Lindsay Lyons, Ph.D. is a 2018 graduate of the PHD Program in Leadership and Change at Antioch University.

Dr. Lyons at her Dissertation Defense.

L-R: Dr. Carol Baron, Committee Chair, Dr. Philomena Essed, Committee Member, Dr. Marc Brasof, [not shown] Committee Member.

Dissertation Committee

  • Carol Baron, Ph.D., Committee Chair
  • Philomena Essed, Ph.D., Committee Member
  • Marc Brasof, Ed.D., Committee Member

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Publication Date



This study developed a set of scales to measure building student leadership capacity in high schools. Student leadership is defined here as students working collaboratively to affect positive change in their educational environments with support from adults and mechanisms in the school. Fostering student leadership in schools has the potential to improve student development and academic achievement. The three scales are organized into three capacity building dimensions: personal, interpersonal, and organizational. Within each scale, items reflect leadership competencies of critical awareness, inclusivity, and positivity. Eight mechanisms identified from the student voice literature were also embedded in the items: radical collegiality, pedagogy, research, relationship, consistency, governance structures, group makeup, and recognition. The research involved two phases. In Phase 1, 280 students from nine schools took a survey that measured their perceptions of opportunities to build leadership in their schools. The results were analyzed using exploratory and confirmatory factor analysis. Several models were tested including a set of items intended to measure personal, interpersonal, and organizational leadership capacity building as well as a three-factor, Overall Student Leadership Capacity Building Scale. All demonstrated acceptable model fit scores. T-tests, ANOVAs, and metric invariance tests found significant differences for: urbanicity and year in school. Mean scores on items reflecting student leadership competencies and mechanisms were compared to determine if there were significant differences by school. In Phase 2, students and teachers participated in focus groups and provided feedback on the instrument and discussed how the survey results could help inform efforts to build student leadership capacity in high schools. This set of scales will inform future research and educational leadership programming, equipping students with the tools to lead, learn, and thrive. This dissertation is available in open access at AURA: Antioch University Repository and Archive, and OhioLINK ETD Center,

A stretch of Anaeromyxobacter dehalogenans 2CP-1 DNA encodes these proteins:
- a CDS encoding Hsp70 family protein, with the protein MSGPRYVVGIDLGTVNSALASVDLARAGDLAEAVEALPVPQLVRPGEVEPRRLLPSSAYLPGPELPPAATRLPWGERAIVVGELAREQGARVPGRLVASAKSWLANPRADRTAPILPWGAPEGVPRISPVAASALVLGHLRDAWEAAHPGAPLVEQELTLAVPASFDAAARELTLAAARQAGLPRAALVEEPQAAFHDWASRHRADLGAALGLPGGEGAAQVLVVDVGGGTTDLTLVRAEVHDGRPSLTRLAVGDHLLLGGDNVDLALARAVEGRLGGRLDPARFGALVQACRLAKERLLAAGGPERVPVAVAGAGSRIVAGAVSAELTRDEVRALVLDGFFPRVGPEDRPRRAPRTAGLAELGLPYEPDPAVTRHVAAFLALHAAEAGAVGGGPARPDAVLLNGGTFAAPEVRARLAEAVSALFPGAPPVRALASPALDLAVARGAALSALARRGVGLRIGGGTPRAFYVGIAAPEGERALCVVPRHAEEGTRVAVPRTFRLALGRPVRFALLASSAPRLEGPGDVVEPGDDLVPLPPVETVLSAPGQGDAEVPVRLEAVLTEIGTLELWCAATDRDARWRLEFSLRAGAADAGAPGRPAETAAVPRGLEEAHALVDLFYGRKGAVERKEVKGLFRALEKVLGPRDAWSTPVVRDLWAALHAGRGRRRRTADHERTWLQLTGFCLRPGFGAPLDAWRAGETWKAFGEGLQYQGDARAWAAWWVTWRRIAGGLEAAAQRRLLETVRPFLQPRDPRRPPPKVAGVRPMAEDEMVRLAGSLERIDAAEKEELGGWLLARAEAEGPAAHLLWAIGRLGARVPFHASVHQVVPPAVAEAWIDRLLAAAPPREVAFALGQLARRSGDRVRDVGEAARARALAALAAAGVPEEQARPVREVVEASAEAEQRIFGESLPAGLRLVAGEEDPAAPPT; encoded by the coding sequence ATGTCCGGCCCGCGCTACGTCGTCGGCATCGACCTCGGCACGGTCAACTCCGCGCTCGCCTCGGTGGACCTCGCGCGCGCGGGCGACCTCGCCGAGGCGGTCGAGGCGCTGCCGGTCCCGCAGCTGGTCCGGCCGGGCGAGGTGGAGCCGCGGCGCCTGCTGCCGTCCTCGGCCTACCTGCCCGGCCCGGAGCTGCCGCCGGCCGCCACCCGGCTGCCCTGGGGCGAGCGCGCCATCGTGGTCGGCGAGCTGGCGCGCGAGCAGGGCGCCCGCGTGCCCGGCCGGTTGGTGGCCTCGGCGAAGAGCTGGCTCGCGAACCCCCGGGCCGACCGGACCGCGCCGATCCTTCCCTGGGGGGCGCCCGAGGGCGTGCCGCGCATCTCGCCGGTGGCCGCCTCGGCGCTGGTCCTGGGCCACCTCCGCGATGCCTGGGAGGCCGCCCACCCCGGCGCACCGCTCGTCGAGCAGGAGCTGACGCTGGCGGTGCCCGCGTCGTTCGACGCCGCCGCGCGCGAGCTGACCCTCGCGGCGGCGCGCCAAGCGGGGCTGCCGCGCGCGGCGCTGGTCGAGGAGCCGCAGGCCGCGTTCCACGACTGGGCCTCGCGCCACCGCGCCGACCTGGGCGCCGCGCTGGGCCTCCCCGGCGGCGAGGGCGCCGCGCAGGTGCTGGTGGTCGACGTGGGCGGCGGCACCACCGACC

Lindsay Lyons, Ph.D.

ORCID Scholar ID #: #0000-0002-0777-2121

Lindsay Lyons is an instructional coach who works with schools to develop student leadership, inclusive school governance structures, technology integration strategies, and interdisciplinary curriculum with project-based assessments. Lindsay believes in the power of working in partnership with students to create engaging, authentic curricula and foster an inclusive, justice-oriented community. She taught history, literacy, and feminism courses to high school students in New York City Title I high schools for seven years, in which she specialized in differentiating instruction for students with dis/abilities and students new to English. She holds a B.A. in Sociology and Gender Studies from SUNY Plattsburgh, an M.A. in Special Education from Hunter College, and a PhD in Leadership and Change from Antioch University. Her research interests include student voice and shared leadership in schools.

Authored article:

Lyons, L. (2018). Invest in youth and adult leaders. The Source, Spring/Summer 2018.